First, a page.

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Best Meat Grinders

Passionate about making your own burgers, sausages and mincemeat? If so, we’ve rounded up the best meat grinders on the market to help up your mincing game.

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Best-in-class
STX International STX-3000-TF

STX International STX-3000-TF Turboforce Electric Meat Grinder & Sausage Stuffer

Heavy-duty meat grinder

A range-topper household meat grinder designed to deal with almost all raw animal products.

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1 STX International STX-3000-TF Review

Why buy the burgers at the local butcher shop when you can use a meat grinder to make your own? The STX International STX-3000-TFcan chew through most meat cuts with plenty of power, so you can make those delicious burger patties or meatballs your family adores.

It’s highly aesthetically appealing and performing, and we like that it always empties the whole grinding tube for easier cleaning; you won’t have to scrape out any chunks and will need less than 15 minutes to clean it out.

Although impressing with its grinding power, you shouldn’t use the STX-3000-TF to grind bones and tendons. Nevertheless, this machine can easily outweigh its rivals, grinding up to 360 lbs. of meat per hour.

Superb build quality, three grinding modes, and a really wide range of accessories are some further reasons why this meat grinder is our favorite.

Best value
Cuisinart MG-100

Cuisinart MG-100 Stainless Steel Electric Meat Grinder

Compact yet powerful

Capable to grind up to 3 pounds of meat per minute, this meat grinder is perfect for avid home cooks.

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2 Cuisinart MG-100 Review

You don’t have to be a butcher to own a professional meat grinder, but if you don’t want to spend an arm and a leg either, the Cuisinart MG-100 could be the best meat grinder for you.

Indeed, Cuisinart is a heavyweight name in the kitchen appliances industry for a reason, and this unit doesn’t disappoint. Powered by a 300-watt motor, it can grind up to three pounds of meat per minute and comes with two cutting plates for versatility.

You can use it for anything, from making sausages to grinding meat for a Bolognese sauce or prepping burgers.

Construction-wise, it is easy to assemble, clean, and operate. It even comes with accessories for easy sausage stuffing, and even if it doesn’t have all the bells and whistles on our best in class, it brings unrivaled value for money and is perfect for most households.

Also great
AICOK MG2950R

AICOK MG2950R 5-IN-1 Electric Meat Grinder

Feature-packed, but more expensive

This meat grinder and vegetable slicer in one suits large families and small restaurants.

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3 AICOK MG2950R Review

Whether you have a small eatery or takeaway business or cook for large crowds regularly, the AICOK MG2950R comes as an alternative to our best in class.

Although slightly less powerful in terms of wattage, it still has what it takes to grind all kinds of meat and even slice vegetables. The unit comes complete with a plethora of accessories that allow you to grind, slice, chop, and even strain tomatoes.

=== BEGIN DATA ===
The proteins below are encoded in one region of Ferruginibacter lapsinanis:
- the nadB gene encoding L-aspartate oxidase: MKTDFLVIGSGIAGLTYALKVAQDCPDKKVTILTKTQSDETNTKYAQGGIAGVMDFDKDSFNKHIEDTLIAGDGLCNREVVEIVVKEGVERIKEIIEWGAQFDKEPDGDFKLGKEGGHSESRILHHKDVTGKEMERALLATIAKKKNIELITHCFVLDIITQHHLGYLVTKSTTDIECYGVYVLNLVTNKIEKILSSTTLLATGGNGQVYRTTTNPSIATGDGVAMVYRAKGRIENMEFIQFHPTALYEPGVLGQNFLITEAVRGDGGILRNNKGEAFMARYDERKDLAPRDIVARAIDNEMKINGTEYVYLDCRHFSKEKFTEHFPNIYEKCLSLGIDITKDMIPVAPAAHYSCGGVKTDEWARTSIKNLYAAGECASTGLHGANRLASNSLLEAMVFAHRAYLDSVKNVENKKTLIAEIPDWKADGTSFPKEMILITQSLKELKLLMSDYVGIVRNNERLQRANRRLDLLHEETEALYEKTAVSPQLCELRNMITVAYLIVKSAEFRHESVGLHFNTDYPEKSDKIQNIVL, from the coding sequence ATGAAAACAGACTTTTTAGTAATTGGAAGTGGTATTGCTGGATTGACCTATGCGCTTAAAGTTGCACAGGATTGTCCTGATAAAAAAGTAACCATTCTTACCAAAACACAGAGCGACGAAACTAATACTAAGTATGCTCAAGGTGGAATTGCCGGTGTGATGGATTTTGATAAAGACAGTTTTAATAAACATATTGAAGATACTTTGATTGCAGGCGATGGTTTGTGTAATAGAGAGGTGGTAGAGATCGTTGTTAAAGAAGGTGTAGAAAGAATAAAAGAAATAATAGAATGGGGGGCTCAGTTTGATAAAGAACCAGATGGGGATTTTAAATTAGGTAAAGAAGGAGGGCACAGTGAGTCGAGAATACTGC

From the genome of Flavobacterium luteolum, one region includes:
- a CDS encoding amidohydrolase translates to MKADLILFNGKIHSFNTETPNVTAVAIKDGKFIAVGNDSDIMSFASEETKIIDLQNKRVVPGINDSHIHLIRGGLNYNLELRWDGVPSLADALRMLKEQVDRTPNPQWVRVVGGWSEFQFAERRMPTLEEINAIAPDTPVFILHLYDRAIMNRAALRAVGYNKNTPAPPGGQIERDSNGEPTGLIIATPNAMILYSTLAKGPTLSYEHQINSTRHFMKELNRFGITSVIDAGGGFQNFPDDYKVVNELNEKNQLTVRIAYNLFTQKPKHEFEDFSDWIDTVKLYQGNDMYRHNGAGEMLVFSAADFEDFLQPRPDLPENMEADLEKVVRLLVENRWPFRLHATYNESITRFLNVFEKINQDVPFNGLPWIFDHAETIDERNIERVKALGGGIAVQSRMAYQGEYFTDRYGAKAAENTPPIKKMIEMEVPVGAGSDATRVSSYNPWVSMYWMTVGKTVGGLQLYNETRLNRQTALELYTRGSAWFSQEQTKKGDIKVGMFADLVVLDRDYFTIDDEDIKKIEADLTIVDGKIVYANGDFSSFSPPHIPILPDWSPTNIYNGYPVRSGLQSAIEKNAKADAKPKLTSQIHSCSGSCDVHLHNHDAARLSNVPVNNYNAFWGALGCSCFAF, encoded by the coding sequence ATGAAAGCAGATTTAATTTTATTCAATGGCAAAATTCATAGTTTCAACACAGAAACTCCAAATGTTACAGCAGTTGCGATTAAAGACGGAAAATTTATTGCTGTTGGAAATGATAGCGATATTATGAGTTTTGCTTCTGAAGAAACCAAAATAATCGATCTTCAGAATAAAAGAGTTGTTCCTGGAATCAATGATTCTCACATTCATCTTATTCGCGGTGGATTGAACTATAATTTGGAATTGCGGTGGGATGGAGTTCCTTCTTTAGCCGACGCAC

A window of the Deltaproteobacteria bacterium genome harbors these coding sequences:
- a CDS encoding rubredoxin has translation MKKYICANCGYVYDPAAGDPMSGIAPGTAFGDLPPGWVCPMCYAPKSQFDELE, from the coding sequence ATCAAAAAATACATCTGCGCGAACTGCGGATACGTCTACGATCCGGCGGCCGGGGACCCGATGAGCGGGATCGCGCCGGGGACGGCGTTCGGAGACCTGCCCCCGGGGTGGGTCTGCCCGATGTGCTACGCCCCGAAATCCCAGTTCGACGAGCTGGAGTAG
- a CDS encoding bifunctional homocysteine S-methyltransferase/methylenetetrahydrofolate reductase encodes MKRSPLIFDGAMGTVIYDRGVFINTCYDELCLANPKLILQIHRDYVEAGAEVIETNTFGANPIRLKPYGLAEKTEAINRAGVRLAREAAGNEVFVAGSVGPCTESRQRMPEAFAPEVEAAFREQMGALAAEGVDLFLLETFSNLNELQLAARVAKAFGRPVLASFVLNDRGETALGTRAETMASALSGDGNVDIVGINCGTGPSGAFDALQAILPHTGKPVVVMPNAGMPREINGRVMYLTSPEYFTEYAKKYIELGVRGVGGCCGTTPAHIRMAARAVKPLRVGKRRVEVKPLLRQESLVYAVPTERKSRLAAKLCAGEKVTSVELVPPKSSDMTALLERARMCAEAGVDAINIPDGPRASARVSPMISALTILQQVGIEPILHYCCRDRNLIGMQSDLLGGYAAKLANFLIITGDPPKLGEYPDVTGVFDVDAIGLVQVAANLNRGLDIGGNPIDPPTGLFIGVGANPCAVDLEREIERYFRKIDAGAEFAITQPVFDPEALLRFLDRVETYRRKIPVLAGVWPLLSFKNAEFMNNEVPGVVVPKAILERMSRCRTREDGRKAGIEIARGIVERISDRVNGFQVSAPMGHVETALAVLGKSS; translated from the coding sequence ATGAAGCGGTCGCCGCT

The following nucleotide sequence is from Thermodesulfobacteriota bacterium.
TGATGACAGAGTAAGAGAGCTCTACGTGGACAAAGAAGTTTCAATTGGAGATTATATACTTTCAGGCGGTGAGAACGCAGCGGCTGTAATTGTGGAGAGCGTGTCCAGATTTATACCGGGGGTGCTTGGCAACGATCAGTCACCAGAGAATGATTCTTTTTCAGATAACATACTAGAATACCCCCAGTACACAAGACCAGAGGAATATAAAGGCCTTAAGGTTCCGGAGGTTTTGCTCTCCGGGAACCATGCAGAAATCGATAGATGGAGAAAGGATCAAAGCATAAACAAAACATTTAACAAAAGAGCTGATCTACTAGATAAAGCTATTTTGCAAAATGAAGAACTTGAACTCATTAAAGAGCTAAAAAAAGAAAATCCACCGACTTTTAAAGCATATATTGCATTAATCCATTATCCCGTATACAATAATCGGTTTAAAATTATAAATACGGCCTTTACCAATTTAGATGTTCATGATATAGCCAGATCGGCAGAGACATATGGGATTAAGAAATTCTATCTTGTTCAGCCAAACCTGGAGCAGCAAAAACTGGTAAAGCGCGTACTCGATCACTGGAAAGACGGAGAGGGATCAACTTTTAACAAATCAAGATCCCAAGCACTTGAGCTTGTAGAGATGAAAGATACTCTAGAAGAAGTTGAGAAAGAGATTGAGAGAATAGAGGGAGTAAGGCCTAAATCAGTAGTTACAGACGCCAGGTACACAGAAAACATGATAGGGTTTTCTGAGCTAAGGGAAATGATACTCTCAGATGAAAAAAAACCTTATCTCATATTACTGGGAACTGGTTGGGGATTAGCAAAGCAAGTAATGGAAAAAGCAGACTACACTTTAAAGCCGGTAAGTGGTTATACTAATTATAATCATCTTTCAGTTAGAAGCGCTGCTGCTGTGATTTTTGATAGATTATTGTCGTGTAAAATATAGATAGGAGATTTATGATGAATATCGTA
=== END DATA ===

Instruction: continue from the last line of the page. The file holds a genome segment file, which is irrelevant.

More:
The adjustable speed is another factor that makes it perfect for versatile use. In a nutshell, this meat grinder is perfect for anything from making sausages to preparing baby food.

Best budget
AICOK MG-2430RB

AICOK MG-2430RB Electric Meat Grinder & Sausage Stuffer

Best light-duty meat grinder

An excellent meat grinder for smaller families and lighter duty meat mincing needs.

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4 AICOK MG-2430RB Review

A bit less powerful than our other picks, the AICOK MG-2430RB is compact, easy to use, and inexpensive. It allegedly has the same grinding speed of our best value. However, grinding two pounds of meat per minute with this unit could easily overheat and overload its motor.

At a moderate grinding pace, though, this meat grinding machine is more than satisfactory. It also comes with plenty of accessories you can use to make burger patties, meatballs, or sausages.

Stylish and easy to use, the grinder is also durable thanks to its stainless steel housing. Like all the other grinders on this list, the AICOK is not dishwasher-friendly, but it’s really easy to clean.

Great build quality and good performance make this cheap meat grinder ideal for anyone who needs a reliable machine but has a lower budget.

Best Meat Grinder 2021 Buying Guide

Types of meat grinders

Whether you want to make your own burger patties, meatballs, or sausages, when it comes to mincing meat, you have two choices. Mince it with a butcher’s knife or use a meat grinder. If you opt for the latter, there are three types of meat mincers you can choose from.

  • Manual grinders: If you only grind meat occasionally and don’t mind using a bit of elbow grease, a manual meat grinder can be a cheaper alternative to all other kinds. This type of meat grinder is also powered by your force alone, so it could be a great choice if you plan to use it in areas where there is no electricity.
  • Attachment grinders: Most stand mixers and food processors are compatible with meat grinder attachments. They might not have the power of an electric meat grinder but are surely easier to use than the manual type. Offering a great balance between price and convenience, they are an excellent choice for light-duty meat grinding. Like the electric grinder below, attachment grinders often double as sausage stuffers when used with the right accessories.
  • Electric grinders: If you grind meat regularly and look for unrivaled power, an electric meat mincer is the way to go. These machines are fast, powerful, and produce perfectly minced meat; however, they are also the most expensive. Nevertheless, an electric meat grinder is a worthy investment if you want to make your own burgers, sausages, and other minced meat specialties. In fact, most people who need a sausage stuffer decide to invest in a meat grinder thanks to the excellent results this type of machine produces.

Electric meat grinder power

Like all kitchen appliances, such as an electric griddle or coffee grinder, electric meat grinders come with motors of different power ratings. Most domestic use grinders have a power rating between 300 and 800 watts, whereas a commercial meat grinder usually exceeds 800 watts.

The output power determines the grinding speed but also the type of meat products your meat grinder machine can handle.